Washington Collapse Raises Questions About California's Bridge Safety

Many bridges in California were retrofitted after major earthquakes, but some of the state's aging bridges have not been improved.

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    NEWSLETTERS

    The bridge that collapsed in Washington state is similar to a number of California bridges. But authorities say bridges in Southern California are built better than in other parts of the country, namely because the region is so prone to earthquakes. Michelle Valles reports from Burbank for the NBC4 News at 6 p.m. on May 24, 2013. (Published Friday, May 24, 2013)

    An Interstate 5 bridge in Washington state that collapsed Thursday afternoon has raised questions about California's thousands of "deficient" bridges.

    California ranks 18th in the nation when it comes to deficient bridges, with more than 300 in Los Angeles County alone. CalTrans officials argue that "deficient" doesn't necessarily mean unsafe - some of the bridges could merely be lacking in paint or maintenance.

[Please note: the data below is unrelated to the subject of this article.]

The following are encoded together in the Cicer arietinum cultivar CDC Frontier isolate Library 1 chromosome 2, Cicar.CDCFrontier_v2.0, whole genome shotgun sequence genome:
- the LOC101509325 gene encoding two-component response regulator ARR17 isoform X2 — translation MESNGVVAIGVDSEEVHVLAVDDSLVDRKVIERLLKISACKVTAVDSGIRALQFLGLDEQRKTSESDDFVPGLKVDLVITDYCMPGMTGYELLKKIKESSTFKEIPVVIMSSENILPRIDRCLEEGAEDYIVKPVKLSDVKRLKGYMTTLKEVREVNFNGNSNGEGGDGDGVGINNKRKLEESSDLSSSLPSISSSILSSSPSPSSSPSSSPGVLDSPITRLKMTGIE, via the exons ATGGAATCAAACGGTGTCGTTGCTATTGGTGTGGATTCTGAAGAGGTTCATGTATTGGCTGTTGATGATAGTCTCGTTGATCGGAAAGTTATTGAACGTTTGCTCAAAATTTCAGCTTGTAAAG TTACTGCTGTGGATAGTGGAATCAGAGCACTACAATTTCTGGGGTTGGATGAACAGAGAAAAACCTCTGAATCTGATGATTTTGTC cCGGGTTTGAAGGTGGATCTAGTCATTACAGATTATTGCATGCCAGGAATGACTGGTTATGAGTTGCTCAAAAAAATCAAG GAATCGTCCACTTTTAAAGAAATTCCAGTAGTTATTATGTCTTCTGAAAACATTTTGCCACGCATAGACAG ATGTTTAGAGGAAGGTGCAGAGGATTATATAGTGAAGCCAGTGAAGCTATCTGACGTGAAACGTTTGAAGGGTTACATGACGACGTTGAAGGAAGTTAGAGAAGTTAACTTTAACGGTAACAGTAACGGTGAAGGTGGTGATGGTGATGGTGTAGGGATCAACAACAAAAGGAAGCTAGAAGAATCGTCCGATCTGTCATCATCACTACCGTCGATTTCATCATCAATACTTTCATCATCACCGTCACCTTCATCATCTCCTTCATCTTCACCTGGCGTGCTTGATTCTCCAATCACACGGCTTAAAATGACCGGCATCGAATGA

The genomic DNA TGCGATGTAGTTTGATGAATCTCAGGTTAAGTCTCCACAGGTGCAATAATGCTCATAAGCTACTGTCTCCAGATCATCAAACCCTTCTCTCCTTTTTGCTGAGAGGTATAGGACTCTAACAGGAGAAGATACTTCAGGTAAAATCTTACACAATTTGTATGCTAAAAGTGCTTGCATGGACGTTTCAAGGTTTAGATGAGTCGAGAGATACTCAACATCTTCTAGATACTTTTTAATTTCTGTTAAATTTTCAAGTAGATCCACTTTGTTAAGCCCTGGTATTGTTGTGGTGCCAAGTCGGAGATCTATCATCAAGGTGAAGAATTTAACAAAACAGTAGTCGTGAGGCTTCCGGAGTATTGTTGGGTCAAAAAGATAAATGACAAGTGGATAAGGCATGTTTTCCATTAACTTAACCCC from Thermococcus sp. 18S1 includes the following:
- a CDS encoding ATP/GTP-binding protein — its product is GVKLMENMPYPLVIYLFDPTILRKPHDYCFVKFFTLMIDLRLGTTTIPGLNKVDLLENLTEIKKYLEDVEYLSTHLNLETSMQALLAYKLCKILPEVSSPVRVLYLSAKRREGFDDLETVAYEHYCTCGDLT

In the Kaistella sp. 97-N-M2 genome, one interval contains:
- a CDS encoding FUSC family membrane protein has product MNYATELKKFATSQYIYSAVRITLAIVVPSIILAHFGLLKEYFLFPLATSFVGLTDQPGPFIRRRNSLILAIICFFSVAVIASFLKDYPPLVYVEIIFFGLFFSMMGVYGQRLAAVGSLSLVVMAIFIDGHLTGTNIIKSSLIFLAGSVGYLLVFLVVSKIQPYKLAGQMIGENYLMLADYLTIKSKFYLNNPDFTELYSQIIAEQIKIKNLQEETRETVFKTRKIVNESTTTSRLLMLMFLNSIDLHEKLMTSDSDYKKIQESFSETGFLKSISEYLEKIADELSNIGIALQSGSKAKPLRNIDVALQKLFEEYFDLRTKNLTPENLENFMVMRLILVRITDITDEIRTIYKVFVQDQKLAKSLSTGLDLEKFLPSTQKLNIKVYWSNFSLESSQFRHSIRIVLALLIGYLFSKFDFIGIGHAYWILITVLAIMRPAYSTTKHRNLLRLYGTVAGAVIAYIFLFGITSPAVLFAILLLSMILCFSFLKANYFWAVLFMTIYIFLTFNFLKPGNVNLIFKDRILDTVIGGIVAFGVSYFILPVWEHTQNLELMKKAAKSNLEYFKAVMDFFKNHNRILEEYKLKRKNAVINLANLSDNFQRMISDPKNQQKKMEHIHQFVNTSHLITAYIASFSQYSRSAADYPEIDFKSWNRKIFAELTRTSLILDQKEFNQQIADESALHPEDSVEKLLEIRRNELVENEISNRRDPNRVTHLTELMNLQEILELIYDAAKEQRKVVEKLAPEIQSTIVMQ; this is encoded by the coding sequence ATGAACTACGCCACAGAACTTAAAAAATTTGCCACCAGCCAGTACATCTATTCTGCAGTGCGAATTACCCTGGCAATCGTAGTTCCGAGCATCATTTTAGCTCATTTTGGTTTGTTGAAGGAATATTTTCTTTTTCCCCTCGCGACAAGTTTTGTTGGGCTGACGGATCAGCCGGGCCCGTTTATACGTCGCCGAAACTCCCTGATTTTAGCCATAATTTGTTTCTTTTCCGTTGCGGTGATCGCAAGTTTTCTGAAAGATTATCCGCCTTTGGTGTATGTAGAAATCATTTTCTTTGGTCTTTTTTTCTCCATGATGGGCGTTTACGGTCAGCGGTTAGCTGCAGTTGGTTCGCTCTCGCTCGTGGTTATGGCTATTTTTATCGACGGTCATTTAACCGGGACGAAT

CalTrans inspects bridges every two years.

    Major earthquakes, including the Northridge earthquake in 1994, prompted officials to retrofit structures including bridges. Newer bridges have since been built to better withstand earthquakes.

    "Bridges in California actually have gone through the retrofit, and gone through also (an improvement) of the seismic design criteria," said UCLA engineering Professor Jian Zhang, a leading bridge expert. "So therefore it's actually, I think, in general, OK."

    However, the average age of California's bridges is 44 years and not all of the state's bridges have been retrofitted, thanks in part to budgetary issues.

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